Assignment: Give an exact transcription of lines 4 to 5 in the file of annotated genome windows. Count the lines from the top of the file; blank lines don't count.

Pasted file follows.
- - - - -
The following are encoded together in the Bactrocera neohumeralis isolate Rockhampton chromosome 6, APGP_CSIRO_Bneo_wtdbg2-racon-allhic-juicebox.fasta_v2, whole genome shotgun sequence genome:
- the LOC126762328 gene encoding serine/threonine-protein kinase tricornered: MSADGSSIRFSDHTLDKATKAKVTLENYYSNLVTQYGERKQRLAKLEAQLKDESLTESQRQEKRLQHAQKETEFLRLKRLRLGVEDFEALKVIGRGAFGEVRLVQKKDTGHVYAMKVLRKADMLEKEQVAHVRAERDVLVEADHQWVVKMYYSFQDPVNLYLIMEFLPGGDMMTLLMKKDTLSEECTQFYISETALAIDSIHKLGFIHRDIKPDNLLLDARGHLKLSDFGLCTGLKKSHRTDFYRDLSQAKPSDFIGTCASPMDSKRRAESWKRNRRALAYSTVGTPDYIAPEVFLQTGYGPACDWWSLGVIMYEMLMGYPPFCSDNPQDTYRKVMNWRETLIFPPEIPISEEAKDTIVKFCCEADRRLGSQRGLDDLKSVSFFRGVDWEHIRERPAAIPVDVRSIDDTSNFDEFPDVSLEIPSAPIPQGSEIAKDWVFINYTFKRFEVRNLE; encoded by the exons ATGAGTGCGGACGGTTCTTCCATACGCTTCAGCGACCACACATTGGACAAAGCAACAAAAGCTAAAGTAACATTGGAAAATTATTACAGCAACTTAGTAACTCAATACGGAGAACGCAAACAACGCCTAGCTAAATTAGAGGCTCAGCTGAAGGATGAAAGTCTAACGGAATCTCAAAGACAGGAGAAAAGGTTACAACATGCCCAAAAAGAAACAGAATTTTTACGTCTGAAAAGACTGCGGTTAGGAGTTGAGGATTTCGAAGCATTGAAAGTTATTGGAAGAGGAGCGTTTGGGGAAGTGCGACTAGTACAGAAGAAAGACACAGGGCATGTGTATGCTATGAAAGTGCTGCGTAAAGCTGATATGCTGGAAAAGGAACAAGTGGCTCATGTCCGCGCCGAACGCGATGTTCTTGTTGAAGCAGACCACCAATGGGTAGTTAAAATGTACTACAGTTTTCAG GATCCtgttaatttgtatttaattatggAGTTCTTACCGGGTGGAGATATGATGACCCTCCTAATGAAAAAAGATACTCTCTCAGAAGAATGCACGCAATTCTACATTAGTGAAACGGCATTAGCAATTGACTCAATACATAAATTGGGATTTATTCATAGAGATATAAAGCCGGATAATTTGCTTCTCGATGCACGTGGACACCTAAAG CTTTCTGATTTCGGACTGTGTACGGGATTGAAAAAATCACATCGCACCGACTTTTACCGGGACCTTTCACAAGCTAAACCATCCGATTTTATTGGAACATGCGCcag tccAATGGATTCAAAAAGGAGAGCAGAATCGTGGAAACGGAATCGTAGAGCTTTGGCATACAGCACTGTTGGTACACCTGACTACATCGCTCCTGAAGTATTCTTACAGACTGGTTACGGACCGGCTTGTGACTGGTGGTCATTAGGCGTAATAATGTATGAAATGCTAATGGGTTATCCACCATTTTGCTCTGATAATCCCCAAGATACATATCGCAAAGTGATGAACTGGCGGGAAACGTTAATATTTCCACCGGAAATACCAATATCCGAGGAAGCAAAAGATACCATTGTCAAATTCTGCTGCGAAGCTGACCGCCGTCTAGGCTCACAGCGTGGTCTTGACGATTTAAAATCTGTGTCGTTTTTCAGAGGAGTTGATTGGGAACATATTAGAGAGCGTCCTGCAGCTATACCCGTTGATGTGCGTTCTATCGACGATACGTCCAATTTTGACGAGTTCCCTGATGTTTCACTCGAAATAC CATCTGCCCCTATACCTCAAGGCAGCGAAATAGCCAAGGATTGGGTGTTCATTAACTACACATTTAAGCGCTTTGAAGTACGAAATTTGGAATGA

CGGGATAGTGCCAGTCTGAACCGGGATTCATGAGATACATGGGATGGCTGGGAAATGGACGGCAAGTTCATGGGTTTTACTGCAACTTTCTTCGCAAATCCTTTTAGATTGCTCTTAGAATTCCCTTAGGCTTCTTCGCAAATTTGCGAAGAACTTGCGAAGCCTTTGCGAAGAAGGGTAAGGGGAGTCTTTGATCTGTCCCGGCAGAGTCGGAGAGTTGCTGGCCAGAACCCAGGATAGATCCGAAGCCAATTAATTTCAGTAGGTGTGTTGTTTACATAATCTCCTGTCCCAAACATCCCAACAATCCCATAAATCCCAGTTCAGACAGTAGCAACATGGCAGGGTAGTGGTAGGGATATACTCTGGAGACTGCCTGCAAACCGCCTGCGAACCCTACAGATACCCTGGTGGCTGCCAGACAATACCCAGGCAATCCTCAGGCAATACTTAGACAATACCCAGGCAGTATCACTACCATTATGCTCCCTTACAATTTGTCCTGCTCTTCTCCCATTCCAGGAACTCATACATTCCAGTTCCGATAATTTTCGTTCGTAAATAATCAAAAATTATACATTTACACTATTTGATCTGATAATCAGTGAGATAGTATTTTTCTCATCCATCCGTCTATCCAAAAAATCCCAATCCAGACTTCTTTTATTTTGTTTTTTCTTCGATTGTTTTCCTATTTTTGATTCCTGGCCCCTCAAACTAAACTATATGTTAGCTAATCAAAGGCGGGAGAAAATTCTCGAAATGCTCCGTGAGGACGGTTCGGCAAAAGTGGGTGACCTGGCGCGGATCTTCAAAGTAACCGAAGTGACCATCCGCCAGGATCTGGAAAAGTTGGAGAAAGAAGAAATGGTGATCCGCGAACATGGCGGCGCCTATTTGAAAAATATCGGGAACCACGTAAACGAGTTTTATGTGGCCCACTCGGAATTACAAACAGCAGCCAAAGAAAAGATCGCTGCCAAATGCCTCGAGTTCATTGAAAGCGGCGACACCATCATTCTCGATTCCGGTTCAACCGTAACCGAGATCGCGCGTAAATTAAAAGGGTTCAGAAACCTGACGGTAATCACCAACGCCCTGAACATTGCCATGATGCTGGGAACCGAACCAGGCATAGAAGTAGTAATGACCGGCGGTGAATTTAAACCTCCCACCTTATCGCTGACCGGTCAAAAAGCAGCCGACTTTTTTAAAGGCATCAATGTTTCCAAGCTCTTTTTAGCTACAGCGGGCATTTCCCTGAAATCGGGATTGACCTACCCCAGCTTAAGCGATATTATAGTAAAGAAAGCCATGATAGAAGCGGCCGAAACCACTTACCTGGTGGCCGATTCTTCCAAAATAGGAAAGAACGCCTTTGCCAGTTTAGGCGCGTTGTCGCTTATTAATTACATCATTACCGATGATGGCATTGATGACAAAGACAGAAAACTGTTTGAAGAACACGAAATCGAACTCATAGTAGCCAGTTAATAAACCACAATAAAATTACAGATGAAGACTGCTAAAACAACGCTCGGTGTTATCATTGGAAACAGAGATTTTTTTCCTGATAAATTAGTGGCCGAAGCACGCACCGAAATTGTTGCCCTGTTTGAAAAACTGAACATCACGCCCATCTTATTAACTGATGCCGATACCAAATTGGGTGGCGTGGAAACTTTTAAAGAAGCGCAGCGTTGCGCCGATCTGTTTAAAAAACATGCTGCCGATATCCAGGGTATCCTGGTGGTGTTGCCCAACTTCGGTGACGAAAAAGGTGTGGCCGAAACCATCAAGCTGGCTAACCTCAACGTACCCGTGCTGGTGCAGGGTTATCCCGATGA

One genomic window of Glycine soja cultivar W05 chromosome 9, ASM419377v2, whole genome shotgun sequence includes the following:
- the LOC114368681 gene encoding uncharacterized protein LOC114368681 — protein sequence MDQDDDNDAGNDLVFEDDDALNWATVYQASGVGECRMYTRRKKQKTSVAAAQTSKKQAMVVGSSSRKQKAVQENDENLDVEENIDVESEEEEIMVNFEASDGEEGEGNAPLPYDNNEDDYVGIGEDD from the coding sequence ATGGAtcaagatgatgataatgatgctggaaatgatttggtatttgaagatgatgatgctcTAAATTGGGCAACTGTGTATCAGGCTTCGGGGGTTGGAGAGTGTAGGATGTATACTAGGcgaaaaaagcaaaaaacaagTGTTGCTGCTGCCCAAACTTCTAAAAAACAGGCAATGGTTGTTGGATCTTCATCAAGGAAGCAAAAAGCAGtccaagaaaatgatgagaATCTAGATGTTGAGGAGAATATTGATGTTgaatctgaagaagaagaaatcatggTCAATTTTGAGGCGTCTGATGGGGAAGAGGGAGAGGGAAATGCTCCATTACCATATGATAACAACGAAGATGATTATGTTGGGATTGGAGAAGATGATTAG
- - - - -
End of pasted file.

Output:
One genomic window of Glycine soja cultivar W05 chromosome 9, ASM419377v2, whole genome shotgun sequence includes the following:
- the LOC114368681 gene encoding uncharacterized protein LOC114368681 — protein sequence MDQDDDNDAGNDLVFEDDDALNWATVYQASGVGECRMYTRRKKQKTSVAAAQTSKKQAMVVGSSSRKQKAVQENDENLDVEENIDVESEEEEIMVNFEASDGEEGEGNAPLPYDNNEDDYVGIGEDD from the coding sequence ATGGAtcaagatgatgataatgatgctggaaatgatttggtatttgaagatgatgatgctcTAAATTGGGCAACTGTGTATCAGGCTTCGGGGGTTGGAGAGTGTAGGATGTATACTAGGcgaaaaaagcaaaaaacaagTGTTGCTGCTGCCCAAACTTCTAAAAAACAGGCAATGGTTGTTGGATCTTCATCAAGGAAGCAAAAAGCAGtccaagaaaatgatgagaATCTAGATGTTGAGGAGAATATTGATGTTgaatctgaagaagaagaaatcatggTCAATTTTGAGGCGTCTGATGGGGAAGAGGGAGAGGGAAATGCTCCATTACCATATGATAACAACGAAGATGATTATGTTGGGATTGGAGAAGATGATTAG